It's a new year, and our furlough is drawing to a close. We've had a wonderful few months here in the United States. We've spent holidays with family. We've spent quality time with friends. We've rested and enjoyed things we don't have in Uganda, like Goodwill half-price Mondays, Chik-Fil-A, unlimited internet, smooth roads and organized traffic, berries (strawberries, blueberries, raspberries, blackberries), Panera Bread Co. (basically our office), Animal Planet and Nat Geo, anonymity in public, and the changing of the seasons. There have also been difficult things, like waiting at red light after red light, traveling out of town most weekends, the overwhelming focus on food (eating and dieting), the bombardment of advertising, the craze of personal electronics and social media, the political hype before the elections, the impersonal neighborhoods, the immodesty of current fashions, and the expectations of being a 'returned missionary'. So there have been ups and downs, but overall it's been a much-needed, much-appreciated change of pace and scenery.
As we head back to Uganda, we want to make relationships more of a priority: relationships with the Ik and relationships with other expatriates. We want to renew our efforts to learn to speak Ik fluently and to regularly visit Ik villages in the evenings. We want to invest more in relationships with other Christians so we can encourage and challenge each other. On the work front, Terrill wants to get the three Ik translators (Philip, Daniel, Sylvester) going on translating more Scripture. He also wants to finish writing the grammar of Ik and print a dictionary. He wants to start an exhibit of Ik cultural items in the language office and spend more time with Ik to know what their lives are really like. On Amber's side of things, she wants to teach health education lessons to the kids in elementary school. She wants to expand her ministry of visiting patients in outlying villages. She also looks forward to distributing the many clothing items donated for the Ik (especially children).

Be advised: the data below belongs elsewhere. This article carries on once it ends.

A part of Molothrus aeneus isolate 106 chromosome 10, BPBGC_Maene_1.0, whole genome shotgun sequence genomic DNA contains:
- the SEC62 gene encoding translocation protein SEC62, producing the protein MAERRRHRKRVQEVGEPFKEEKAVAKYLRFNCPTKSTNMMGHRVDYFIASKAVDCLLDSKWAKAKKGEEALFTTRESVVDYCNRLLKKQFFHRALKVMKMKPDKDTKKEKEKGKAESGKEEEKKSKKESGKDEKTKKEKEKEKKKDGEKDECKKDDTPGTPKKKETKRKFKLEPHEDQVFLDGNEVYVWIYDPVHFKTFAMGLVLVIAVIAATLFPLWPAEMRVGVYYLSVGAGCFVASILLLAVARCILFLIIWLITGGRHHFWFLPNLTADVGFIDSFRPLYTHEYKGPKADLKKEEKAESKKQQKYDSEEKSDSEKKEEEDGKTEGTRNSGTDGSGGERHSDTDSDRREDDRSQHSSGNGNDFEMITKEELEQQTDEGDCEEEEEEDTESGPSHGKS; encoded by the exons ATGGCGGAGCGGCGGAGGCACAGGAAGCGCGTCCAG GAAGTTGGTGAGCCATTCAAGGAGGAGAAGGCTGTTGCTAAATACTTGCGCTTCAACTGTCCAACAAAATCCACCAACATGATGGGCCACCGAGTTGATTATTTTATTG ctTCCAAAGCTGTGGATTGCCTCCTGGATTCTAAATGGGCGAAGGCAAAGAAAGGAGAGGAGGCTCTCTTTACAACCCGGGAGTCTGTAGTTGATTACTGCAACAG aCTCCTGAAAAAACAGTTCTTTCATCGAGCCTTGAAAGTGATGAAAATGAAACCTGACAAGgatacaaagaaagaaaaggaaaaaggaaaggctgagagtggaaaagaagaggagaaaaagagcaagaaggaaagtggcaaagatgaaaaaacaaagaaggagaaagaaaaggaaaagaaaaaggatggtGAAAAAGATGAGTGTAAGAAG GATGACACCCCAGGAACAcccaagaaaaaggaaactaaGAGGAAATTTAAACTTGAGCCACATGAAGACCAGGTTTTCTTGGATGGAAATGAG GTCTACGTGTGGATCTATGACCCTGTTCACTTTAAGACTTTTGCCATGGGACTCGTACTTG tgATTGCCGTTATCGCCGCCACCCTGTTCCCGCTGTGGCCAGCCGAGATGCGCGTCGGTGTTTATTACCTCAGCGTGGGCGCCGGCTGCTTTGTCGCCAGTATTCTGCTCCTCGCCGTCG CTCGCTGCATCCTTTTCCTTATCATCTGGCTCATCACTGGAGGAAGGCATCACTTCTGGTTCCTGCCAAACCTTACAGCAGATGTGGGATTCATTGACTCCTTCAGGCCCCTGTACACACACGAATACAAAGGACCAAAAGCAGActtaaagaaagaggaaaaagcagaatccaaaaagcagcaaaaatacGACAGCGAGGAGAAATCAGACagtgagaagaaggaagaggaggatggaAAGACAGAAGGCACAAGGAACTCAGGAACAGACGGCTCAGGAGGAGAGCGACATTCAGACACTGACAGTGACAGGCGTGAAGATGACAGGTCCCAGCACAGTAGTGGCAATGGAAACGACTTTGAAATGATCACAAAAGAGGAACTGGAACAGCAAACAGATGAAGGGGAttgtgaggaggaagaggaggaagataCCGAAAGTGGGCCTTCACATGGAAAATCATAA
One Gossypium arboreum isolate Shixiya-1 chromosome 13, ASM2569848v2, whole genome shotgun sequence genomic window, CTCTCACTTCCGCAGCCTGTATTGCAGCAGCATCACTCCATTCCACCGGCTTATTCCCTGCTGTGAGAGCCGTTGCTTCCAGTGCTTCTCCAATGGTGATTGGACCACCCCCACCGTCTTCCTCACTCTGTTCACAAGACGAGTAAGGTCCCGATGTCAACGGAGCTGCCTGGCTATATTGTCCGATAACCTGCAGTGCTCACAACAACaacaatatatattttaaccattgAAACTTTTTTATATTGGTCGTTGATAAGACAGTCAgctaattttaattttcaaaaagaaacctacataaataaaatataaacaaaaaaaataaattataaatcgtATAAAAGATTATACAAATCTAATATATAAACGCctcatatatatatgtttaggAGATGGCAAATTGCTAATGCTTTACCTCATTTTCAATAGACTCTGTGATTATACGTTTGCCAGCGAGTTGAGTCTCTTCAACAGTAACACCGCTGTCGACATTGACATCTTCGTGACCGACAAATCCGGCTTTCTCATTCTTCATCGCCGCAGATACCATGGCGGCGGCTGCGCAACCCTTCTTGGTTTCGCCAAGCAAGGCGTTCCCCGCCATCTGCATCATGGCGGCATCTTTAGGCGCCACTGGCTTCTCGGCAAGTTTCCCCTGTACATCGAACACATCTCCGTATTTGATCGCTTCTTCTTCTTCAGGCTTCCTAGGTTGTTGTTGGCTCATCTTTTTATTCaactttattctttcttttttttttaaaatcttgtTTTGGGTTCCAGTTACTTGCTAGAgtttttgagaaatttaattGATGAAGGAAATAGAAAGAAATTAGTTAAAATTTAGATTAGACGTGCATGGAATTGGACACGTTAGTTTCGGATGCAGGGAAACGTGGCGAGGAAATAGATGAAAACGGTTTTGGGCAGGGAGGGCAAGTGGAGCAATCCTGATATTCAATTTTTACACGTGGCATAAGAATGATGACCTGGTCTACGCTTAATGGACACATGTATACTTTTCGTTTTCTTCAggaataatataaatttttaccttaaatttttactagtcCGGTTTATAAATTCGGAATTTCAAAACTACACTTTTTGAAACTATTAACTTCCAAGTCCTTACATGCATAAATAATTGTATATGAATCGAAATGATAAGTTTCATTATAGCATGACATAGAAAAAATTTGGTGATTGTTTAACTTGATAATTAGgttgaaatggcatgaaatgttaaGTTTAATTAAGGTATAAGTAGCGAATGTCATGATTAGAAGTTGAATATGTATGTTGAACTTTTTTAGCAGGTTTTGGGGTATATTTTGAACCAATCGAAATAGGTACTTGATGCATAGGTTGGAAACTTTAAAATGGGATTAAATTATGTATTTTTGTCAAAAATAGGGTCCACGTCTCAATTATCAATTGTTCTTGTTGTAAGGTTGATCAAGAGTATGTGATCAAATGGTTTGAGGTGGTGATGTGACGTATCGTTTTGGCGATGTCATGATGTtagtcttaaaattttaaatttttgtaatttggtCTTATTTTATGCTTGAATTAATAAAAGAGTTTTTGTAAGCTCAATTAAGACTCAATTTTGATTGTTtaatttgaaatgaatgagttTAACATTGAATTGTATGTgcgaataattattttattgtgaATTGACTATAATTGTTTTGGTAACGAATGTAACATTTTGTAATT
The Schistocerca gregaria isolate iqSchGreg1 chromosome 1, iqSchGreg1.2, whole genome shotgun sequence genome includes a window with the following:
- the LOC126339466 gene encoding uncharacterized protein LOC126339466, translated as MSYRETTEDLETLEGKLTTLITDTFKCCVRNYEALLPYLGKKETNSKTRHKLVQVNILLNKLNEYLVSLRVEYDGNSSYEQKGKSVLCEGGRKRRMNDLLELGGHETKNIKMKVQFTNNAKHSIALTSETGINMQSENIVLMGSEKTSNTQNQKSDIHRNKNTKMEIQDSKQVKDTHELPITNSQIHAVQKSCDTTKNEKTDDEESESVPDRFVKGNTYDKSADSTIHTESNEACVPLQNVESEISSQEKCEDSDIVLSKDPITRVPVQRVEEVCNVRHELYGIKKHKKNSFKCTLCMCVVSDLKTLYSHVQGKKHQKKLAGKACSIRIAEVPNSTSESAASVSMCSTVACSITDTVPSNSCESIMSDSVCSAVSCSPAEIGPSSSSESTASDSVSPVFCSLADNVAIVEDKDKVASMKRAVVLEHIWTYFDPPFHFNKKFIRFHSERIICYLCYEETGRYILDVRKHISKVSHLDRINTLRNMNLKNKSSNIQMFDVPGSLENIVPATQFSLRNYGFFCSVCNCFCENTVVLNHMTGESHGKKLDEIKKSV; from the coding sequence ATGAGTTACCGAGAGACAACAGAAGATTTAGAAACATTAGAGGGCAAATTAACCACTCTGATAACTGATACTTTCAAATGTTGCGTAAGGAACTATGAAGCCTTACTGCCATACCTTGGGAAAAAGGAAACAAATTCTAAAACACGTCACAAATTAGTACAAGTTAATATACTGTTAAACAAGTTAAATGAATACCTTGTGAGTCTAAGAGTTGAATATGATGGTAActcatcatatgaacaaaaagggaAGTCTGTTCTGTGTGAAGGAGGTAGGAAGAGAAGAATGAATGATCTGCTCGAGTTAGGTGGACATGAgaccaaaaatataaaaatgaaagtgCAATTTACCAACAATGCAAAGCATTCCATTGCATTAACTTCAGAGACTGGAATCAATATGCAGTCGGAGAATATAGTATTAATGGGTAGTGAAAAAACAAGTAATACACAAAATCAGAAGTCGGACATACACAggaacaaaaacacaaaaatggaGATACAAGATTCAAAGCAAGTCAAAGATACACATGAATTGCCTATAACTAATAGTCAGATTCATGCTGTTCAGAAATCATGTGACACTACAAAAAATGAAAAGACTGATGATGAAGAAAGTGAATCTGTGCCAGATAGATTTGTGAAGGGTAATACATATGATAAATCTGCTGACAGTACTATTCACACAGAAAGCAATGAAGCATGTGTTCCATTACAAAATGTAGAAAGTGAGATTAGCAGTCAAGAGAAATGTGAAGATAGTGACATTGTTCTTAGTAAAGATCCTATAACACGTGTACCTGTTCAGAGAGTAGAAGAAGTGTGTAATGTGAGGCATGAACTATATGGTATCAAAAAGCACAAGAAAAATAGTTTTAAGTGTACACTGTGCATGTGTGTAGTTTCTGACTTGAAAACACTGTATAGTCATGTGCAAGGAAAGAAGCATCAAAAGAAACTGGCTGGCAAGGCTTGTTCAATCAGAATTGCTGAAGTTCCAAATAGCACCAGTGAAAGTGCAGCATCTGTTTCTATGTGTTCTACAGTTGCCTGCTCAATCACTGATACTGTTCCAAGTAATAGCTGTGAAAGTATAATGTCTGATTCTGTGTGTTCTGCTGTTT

All these plans and dreams, though, will amount to little if not done in the spirit of Christ. More than anything else, for 2013 and beyond, we want our life and work among the Ik to be less and less about us and more and more about Jesus. The temptation for us to build our own little kingdoms is great, especially since we have to be self-sufficient in many ways. So our hope and prayer for 2013 is that God will continue to humble and minimize us so His great loving faithfulness can shine through. And that this great loving faithfulness will capture the hearts of the Ik and make them new.